5. Katie

    Katie Active Member

    Oh, how I wish I could go, but it's a very long way (I live in beautiful British Columbia). When it's on this side of North America, hopefully I could attend then.
    Can't wait for your reports on the conference-and I'm hoping my ME doctor (Ian Hyams) will be there.
    I'm eagerly waiting for good news and hope for the future of ME.
     
  6. DebbieC

    DebbieC New Member

    I have never attended however my son is critically ill now. After seeing Drs Montoya, Kogelnik and Peterson I would love to be able to go and listen in. How indepth will the reports be?
     
  7. Cort

    Cort Founder of Health Rising and Phoenix Rising Staff Member


    QUOTE="Cort, post: 24775, member: 2"]Looking forward to see you again Claire - our third time in a row :)

    I must say that Ottawa was the nicest setting. I just really enjoyed visiting that beautiful city = my first time and still my only time in Canada.

    For me the professional conference is where most of the action is at. I am still hoping that we can Davis and Naviaux in there - according to the agenda there is time open on the first night that has not been filled. In any case, Ron expects to be there and all the others. It is always exhausting but I particularly look forward to talking to Vickie Whittemore - and seeing all the people there. It's a chance to meet all these people we read and hear about but would never get the chance to meet in person.[/QUOTE]
    I don't think the IACFS/ME has ever recorded a conference and yes, a patient can attend the professional conference and many do. I remember one researcher saying he was amazed at how many patients did; that just doesn't happen, apparently, in other diseases.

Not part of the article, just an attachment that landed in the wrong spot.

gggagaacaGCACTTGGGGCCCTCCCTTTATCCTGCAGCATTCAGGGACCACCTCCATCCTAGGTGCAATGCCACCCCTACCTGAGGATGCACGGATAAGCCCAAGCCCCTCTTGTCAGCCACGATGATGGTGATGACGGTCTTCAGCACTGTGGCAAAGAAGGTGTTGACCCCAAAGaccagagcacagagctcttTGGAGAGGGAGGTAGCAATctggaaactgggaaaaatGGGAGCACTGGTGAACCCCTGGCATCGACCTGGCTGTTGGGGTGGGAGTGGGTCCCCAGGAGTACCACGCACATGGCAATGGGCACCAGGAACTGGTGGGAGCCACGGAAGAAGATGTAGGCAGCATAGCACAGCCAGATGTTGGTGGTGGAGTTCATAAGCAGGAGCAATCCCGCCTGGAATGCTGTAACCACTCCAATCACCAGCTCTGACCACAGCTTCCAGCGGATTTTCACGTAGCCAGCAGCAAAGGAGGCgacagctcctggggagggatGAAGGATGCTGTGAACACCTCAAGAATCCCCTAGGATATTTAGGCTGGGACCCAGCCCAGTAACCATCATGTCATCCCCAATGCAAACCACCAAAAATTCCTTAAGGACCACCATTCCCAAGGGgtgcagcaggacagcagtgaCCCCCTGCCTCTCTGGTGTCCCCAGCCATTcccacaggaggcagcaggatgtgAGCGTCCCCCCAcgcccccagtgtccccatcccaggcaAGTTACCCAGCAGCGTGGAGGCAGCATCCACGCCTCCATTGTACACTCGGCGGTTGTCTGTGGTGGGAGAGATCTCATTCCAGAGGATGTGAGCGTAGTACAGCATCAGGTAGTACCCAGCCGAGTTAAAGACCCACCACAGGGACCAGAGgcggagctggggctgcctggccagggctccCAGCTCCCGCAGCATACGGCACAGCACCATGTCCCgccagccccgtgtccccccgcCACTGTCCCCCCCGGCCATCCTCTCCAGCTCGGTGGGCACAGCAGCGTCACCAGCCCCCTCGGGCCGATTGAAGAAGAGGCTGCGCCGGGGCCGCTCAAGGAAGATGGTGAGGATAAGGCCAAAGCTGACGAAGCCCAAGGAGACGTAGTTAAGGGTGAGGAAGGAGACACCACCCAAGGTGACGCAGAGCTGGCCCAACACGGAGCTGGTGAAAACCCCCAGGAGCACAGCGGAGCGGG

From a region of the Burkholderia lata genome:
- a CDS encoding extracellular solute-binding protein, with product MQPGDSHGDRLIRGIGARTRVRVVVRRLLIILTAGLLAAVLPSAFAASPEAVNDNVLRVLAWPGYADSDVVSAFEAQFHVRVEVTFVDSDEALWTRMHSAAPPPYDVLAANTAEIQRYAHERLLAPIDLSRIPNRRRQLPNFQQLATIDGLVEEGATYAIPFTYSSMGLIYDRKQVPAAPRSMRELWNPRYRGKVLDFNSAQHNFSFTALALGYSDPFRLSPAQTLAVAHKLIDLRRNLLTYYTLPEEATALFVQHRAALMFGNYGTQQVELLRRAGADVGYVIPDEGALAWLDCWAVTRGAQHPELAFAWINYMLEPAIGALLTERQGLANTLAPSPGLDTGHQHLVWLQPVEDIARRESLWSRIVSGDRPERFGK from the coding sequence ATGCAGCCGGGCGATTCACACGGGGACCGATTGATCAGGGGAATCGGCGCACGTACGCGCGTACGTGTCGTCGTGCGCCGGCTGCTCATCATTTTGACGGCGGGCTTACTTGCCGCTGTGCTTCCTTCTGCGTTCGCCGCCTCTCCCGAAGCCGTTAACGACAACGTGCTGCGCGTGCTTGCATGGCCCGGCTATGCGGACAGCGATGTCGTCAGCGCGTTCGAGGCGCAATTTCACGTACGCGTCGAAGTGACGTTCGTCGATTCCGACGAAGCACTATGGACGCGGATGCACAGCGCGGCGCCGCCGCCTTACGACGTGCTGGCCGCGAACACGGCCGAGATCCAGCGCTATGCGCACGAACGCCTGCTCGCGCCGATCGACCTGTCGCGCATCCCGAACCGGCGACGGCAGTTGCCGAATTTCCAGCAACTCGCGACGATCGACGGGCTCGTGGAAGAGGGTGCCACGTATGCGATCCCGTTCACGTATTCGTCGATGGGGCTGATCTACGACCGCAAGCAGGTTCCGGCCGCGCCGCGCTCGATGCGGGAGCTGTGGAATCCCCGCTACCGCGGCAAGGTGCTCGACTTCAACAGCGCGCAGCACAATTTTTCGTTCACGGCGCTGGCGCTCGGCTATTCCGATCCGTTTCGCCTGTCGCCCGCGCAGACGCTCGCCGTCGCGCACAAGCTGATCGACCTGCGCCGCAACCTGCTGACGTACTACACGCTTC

8. Gijs

    Gijs Active Member

    ''In a potentially huge and encouraging finding, not Dr. Fluge or Mella, but Dr. Patrick from Canada will speak on an immune signature that he believe may predict which ME/CFS patients will respond to Rituximab".

    This would be a major breakthrough, Cort!
    I hope some really good findings will show up.
     
  9. Cort

    Cort Founder of Health Rising and Phoenix Rising Staff Member

    Yes indeed!

    Someone reported to me that Dr. Peterson is already using this test in his patients. I think some doctors are afraid to try Rituximab without something like this because it is so powerful.
     
  10. Cort

    Cort Founder of Health Rising and Phoenix Rising Staff Member

    The presentations? They can range from quite in depth to people just reading their abstracts. The panel discussions which Dr. Peterson and Ron Davis will participate in can be pretty in depth. There is a two-hour session on diagnosing severely ill patients (but not treating).

    I find some presentations to be really boring and others to be really exciting. Its hard to tell really. I would look closely at the agenda. The people presenting their papers typically have about 15 minutes

    It looks there are some good sessions on managing ME/CFS.

    3:15 pm – 5:15 pm
    Session 4: Diagnosing CFS/ME; Difficult Clinical Cases: Focus on Fatigue and Pain
    Session Chair: Nancy Klimas, M.D.
    Immediate Past President, IACFS/ME
    Professor of Medicine & Director, Nova Southeastern University
    Director, Miami VAMC Gulf War Illness & ME/CFS Research Program

    Panel:
    Lucinda Bateman, M.D., Bateman Horne Center of Excellence, Utah
    John Chia, M.D., UCLA School of Medicine
    Charles Lapp, M.D., Hunter-Hopkins Center, North Carolina
    Dan Peterson, M.D., Sierra Internal Medicine, Incline Village, Nevada
    Katherine Rowe, M.D., Royal Children's Hospital, Australia
    Peter Rowe, M.D., Johns Hopkins University School of Medicine


     
  11. Cort

    Cort Founder of Health Rising and Phoenix Rising Staff Member

    By the way I asked the IACFS/ME about the abstract dates and they informed me that last minute abstracts could have been submitted by Aug 31st - surely enough time to get an abstract in. I apologize to them for missing that.